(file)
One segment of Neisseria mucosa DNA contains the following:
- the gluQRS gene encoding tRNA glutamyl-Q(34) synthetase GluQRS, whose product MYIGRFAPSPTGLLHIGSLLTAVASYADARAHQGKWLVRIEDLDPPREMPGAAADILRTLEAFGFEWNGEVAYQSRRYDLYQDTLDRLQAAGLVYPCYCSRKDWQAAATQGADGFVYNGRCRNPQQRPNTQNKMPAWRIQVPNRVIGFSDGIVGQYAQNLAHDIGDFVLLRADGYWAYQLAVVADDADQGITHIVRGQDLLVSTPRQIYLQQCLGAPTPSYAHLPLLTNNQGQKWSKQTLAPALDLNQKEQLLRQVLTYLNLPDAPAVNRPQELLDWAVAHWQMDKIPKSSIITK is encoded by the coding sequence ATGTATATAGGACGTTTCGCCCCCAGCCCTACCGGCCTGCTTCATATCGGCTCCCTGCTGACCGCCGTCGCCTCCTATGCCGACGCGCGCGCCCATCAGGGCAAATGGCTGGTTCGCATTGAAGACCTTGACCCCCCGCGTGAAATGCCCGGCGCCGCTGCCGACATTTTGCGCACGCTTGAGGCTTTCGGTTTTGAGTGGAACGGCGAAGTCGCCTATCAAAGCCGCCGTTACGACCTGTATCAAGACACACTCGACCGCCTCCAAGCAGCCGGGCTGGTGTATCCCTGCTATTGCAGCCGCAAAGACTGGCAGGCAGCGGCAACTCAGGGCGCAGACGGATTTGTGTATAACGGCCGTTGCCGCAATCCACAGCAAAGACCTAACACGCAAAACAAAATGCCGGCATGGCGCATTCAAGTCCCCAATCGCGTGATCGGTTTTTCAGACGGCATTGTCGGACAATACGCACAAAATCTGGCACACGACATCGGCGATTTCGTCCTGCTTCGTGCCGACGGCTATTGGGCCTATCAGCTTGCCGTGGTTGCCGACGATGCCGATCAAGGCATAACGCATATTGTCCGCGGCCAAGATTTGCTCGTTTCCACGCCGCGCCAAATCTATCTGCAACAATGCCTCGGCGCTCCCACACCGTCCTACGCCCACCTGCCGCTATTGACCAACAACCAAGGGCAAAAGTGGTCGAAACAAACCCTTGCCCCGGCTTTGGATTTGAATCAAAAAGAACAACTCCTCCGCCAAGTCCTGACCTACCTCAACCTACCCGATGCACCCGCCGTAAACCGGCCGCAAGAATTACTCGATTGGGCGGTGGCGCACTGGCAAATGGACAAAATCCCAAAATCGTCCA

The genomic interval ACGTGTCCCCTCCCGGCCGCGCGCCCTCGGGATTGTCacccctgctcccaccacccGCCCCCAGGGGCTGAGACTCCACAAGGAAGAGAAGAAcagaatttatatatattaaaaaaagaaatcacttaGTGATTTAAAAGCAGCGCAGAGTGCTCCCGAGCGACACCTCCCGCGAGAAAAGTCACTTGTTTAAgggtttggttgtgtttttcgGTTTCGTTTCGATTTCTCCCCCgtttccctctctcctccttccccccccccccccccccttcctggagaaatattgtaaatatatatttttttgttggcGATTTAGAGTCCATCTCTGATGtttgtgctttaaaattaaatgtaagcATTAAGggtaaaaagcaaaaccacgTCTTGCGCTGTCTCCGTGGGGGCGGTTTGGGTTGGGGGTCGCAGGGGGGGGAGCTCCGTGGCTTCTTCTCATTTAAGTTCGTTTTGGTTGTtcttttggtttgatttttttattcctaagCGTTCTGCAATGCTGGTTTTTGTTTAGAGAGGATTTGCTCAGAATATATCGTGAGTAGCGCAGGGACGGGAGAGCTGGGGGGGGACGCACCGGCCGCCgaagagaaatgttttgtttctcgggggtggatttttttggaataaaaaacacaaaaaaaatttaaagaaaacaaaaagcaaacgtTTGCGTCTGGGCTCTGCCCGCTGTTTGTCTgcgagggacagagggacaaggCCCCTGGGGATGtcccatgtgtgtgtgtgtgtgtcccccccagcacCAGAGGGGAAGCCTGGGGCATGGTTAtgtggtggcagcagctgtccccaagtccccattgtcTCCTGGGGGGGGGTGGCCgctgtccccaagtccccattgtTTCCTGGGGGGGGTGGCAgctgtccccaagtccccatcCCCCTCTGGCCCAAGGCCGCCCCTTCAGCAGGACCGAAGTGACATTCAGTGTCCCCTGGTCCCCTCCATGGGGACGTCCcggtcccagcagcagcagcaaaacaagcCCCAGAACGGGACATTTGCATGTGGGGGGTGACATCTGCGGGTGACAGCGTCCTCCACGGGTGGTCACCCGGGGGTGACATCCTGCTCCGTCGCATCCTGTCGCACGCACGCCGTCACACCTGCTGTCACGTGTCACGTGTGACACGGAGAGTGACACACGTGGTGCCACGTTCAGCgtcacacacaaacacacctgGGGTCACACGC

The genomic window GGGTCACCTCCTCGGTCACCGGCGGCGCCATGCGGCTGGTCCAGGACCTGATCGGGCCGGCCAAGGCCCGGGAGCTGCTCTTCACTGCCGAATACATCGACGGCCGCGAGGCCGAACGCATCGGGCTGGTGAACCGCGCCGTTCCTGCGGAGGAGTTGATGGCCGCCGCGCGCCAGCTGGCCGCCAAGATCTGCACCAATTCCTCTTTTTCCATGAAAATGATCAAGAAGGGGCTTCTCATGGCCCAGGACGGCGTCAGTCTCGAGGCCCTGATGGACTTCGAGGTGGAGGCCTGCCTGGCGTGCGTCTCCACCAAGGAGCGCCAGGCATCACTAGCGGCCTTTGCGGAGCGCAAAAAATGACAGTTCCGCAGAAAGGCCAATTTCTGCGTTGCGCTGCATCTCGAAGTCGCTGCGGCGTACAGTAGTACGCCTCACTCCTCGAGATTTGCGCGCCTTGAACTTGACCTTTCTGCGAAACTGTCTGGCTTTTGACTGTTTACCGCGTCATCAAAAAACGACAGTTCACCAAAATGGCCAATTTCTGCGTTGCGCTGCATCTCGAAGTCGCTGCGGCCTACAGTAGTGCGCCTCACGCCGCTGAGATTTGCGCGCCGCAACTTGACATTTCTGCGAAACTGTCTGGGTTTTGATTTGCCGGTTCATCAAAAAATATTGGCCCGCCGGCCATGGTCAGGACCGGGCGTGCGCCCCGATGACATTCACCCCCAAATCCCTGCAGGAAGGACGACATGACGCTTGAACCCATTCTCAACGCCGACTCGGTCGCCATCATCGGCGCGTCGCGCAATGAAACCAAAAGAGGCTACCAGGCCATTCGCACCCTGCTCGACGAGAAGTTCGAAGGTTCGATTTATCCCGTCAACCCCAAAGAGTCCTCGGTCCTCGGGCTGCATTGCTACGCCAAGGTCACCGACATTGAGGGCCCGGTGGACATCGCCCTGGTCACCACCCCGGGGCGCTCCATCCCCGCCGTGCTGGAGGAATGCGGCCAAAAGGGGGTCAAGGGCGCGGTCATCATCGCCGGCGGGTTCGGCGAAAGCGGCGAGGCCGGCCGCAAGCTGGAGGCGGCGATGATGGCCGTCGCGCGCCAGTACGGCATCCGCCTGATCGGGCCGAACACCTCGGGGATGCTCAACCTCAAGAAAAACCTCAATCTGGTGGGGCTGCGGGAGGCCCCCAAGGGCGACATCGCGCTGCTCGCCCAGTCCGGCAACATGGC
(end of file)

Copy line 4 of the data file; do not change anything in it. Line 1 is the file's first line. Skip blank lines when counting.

The genomic window GGGTCACCTCCTCGGTCACCGGCGGCGCCATGCGGCTGGTCCAGGACCTGATCGGGCCGGCCAAGGCCCGGGAGCTGCTCTTCACTGCCGAATACATCGACGGCCGCGAGGCCGAACGCATCGGGCTGGTGAACCGCGCCGTTCCTGCGGAGGAGTTGATGGCCGCCGCGCGCCAGCTGGCCGCCAAGATCTGCACCAATTCCTCTTTTTCCATGAAAATGATCAAGAAGGGGCTTCTCATGGCCCAGGACGGCGTCAGTCTCGAGGCCCTGATGGACTTCGAGGTGGAGGCCTGCCTGGCGTGCGTCTCCACCAAGGAGCGCCAGGCATCACTAGCGGCCTTTGCGGAGCGCAAAAAATGACAGTTCCGCAGAAAGGCCAATTTCTGCGTTGCGCTGCATCTCGAAGTCGCTGCGGCGTACAGTAGTACGCCTCACTCCTCGAGATTTGCGCGCCTTGAACTTGACCTTTCTGCGAAACTGTCTGGCTTTTGACTGTTTACCGCGTCATCAAAAAACGACAGTTCACCAAAATGGCCAATTTCTGCGTTGCGCTGCATCTCGAAGTCGCTGCGGCCTACAGTAGTGCGCCTCACGCCGCTGAGATTTGCGCGCCGCAACTTGACATTTCTGCGAAACTGTCTGGGTTTTGATTTGCCGGTTCATCAAAAAATATTGGCCCGCCGGCCATGGTCAGGACCGGGCGTGCGCCCCGATGACATTCACCCCCAAATCCCTGCAGGAAGGACGACATGACGCTTGAACCCATTCTCAACGCCGACTCGGTCGCCATCATCGGCGCGTCGCGCAATGAAACCAAAAGAGGCTACCAGGCCATTCGCACCCTGCTCGACGAGAAGTTCGAAGGTTCGATTTATCCCGTCAACCCCAAAGAGTCCTCGGTCCTCGGGCTGCATTGCTACGCCAAGGTCACCGACATTGAGGGCCCGGTGGACATCGCCCTGGTCACCACCCCGGGGCGCTCCATCCCCGCCGTGCTGGAGGAATGCGGCCAAAAGGGGGTCAAGGGCGCGGTCATCATCGCCGGCGGGTTCGGCGAAAGCGGCGAGGCCGGCCGCAAGCTGGAGGCGGCGATGATGGCCGTCGCGCGCCAGTACGGCATCCGCCTGATCGGGCCGAACACCTCGGGGATGCTCAACCTCAAGAAAAACCTCAATCTGGTGGGGCTGCGGGAGGCCCCCAAGGGCGACATCGCGCTGCTCGCCCAGTCCGGCAACATGGC